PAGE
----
The Daily Zen #9 “Exposed & Obscured”

This (sometimes) daily march of progress continues unabated. Let us begin.

Why do people blog?

That’s a question I’ve been contemplating lately. Why do bloggers (myself included) want to spin out these yarns of ideas and expressions to mostly complete strangers? It’s a strange phenomena, although maybe it’s the most human of urges – connecting with others. I think that’s ultimately why I blog, otherwise I’d just write these thoughts in a journal and call it a day. Yet, the chance to have others read what you wrote, learn something new, maybe even have it change their mind or see something in a different light. That’s the intoxication of blogging.

Nevertheless, I find that on occasion it can be tremendously scary. You’re exposing yourself, and as more people read things you write, the more exposed you start to feel. I’ve been feeling that lately, although I think it’s probably just natural to have these fears. While I’ve gotten tremendously positive feedback on most of my writings, when you get that inevitable negative comment, it stings.

I have a personality prone to extremes on occasion, and I’ve had thoughts before of just ending the blog and quitting my Twitter account and forgetting my internet life – you could call it a digital suicide. Usually they arise from just becoming overwhelmed with things or not having time to post or those rare negative comments. However, those thoughts always pass, and I realize how great a community I’ve been lucky enough to be part of and the tremendous people I’ve met. I also realize I do have some readers that actually enjoy my posts, surprisingly enough.

Anyway, this is becoming an overly positive affirmation post that I usually find boring. I know most of these things I’ve said have been said a thousand times before. So, lets move along.

I wrote about the issue of privacy on the internet and afterwards a thought occurred to me – the notion of privacy by obscurity. Basically the idea is that people can remain private, even while exposing all of their data, if that data is obscured by being part of a very large data set. So say Comcast tracks every single TV show I watch, but then that information is only used to track the aggregate viewing habits of all of its millions of users. Does that invade my privacy? Some might say it does, but some might think at that point it’s not a big deal, because you basically become an anonymous user in Comcast’s databases. However, if Comcast were to sell that information to advertisers, who then used it to target ads directly at you, more people would feel invaded.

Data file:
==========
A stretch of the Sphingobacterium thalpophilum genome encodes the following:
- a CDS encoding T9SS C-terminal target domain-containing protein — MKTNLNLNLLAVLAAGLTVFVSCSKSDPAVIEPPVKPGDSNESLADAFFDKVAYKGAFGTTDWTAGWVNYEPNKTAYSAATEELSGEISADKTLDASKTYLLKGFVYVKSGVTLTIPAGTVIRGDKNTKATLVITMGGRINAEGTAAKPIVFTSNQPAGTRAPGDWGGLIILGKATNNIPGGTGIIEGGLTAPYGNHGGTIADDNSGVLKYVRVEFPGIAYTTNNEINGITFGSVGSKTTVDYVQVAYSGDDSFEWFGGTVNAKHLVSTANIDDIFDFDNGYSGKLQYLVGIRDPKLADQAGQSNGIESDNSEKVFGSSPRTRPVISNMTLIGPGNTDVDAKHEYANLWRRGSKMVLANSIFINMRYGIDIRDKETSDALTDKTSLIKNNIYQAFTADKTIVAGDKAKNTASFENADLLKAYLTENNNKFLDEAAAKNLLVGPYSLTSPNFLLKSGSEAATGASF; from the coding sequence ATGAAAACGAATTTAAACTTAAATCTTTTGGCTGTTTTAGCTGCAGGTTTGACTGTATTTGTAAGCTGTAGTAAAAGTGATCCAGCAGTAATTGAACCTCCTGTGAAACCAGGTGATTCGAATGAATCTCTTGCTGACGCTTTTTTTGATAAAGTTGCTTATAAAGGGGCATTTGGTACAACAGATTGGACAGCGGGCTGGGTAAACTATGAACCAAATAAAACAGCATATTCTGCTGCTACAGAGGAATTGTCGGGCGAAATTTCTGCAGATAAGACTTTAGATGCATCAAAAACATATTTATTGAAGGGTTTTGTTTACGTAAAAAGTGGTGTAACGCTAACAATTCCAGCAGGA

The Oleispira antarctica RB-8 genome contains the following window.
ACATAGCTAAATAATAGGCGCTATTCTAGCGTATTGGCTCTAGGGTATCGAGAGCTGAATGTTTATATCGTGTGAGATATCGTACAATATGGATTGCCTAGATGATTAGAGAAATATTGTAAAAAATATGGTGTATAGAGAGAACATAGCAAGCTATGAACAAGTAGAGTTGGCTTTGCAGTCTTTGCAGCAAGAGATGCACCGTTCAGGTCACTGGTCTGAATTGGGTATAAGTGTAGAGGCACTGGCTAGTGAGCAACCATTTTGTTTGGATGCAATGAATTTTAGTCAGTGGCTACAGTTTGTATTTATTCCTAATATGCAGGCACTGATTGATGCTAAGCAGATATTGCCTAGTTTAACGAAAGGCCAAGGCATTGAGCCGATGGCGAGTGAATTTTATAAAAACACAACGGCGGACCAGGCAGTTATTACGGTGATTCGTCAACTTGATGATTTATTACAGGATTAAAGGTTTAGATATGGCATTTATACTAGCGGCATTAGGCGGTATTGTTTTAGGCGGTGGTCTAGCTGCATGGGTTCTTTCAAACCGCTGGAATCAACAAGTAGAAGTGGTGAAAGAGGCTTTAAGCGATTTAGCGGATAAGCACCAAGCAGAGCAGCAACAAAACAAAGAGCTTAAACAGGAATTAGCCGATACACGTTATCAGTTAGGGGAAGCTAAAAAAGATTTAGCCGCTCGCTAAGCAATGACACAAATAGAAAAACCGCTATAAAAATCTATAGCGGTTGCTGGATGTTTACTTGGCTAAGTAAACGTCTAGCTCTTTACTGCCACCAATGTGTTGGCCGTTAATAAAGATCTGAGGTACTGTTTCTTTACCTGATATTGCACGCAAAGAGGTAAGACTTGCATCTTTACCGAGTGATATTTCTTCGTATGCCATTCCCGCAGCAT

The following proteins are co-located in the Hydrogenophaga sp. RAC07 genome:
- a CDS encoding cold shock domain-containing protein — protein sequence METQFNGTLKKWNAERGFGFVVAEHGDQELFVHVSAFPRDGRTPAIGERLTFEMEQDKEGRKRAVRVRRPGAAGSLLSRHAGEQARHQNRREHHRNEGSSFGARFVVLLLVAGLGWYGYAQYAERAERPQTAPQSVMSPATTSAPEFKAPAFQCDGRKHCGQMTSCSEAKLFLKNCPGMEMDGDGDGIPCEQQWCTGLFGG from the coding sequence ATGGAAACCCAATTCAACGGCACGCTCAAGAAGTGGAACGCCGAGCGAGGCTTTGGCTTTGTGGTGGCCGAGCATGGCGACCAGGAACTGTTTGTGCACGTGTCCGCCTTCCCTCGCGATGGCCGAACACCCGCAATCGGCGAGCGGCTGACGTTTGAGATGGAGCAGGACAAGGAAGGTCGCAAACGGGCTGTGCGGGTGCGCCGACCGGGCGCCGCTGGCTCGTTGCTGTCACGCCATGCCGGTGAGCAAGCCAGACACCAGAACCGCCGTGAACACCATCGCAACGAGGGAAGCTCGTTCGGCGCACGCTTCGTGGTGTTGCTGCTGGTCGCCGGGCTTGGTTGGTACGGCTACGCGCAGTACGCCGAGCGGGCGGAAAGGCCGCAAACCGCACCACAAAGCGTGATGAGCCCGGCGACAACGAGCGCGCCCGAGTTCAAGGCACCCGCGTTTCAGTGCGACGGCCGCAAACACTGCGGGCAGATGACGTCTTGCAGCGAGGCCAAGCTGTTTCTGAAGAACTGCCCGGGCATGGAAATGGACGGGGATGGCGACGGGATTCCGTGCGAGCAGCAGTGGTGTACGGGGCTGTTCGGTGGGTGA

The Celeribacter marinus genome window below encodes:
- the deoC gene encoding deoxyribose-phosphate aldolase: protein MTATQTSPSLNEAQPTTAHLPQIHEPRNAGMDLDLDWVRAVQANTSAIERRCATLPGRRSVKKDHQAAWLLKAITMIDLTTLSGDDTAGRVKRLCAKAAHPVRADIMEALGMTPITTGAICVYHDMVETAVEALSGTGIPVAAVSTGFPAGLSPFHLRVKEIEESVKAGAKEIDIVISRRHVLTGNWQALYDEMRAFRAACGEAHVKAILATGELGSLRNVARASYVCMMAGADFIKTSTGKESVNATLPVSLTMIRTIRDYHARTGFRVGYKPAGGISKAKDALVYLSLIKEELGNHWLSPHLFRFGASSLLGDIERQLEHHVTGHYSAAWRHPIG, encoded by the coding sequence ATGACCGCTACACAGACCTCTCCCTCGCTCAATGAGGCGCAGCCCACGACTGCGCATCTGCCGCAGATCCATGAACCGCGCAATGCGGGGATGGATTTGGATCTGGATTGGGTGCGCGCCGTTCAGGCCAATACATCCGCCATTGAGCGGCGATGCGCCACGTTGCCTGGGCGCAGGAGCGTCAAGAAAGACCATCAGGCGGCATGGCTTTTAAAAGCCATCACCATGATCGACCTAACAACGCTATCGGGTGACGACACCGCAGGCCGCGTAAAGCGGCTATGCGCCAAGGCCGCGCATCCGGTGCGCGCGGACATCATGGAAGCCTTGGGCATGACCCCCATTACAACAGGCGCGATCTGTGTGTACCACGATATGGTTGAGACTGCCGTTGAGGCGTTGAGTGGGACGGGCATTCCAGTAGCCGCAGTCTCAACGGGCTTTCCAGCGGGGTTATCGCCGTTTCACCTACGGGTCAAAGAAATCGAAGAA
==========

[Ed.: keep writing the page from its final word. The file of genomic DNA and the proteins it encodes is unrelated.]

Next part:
This gets to a comment that I saw posted by Korzdorfer on Twitter this morning, which basically was stating that people need to identify their own standards of privacy. Everyone’s standard is different, but if you are going to complain that a company is invading your privacy, you need to figure out how much privacy you expect from that company.

For myself, I subscribe, to a point, to the idea of privacy by obscurity. I don’t mind if Google uses my search data in aggregating information, as long as the data is just a point amongst millions of other users. However, I draw the line at companies exposing my data for others to easily access. That is a big issue I have with Facebook, they sometimes make their privacy settings so complex, it’s hard to tell who can and can’t see things on your profile. If a company expects you to give them personal data as part of using their service, they should give you clear and easy ways to prevent that data from being exposed to the public. Usually opt-in, as opposed to opt-out, accomplishes these goals.

Right now, I think most companies are doing a minimum amount to guard peoples’ privacy. Some, like Apple, I think do a better job than others like Google or Facebook. As I said in my earlier article on privacy, younger generations’ notions of privacy are becoming more and more relaxed, but companies can’t simply jump ahead and completely ditch all privacy. That’s the battle, how much can a company get away with before there is user backlash. I won’t remark on the morality of this practice by corporations, but it’s definitely a game they play and one that will continue. While privacy seems like it should be a black and white issue, in the 21st century it truly has become a very gray area.

Old Song of the Day: “Art of Almost” by Wilco. This song is 7 minutes, but the last few really make me love it. Enjoy.

Blue Tree Oval is a Twitter account of a man who enjoys sitting on a lawn chair, sipping martinis, and looking out over his massive estate. He exists somewhere during the 20th century and has many thoughts on many things.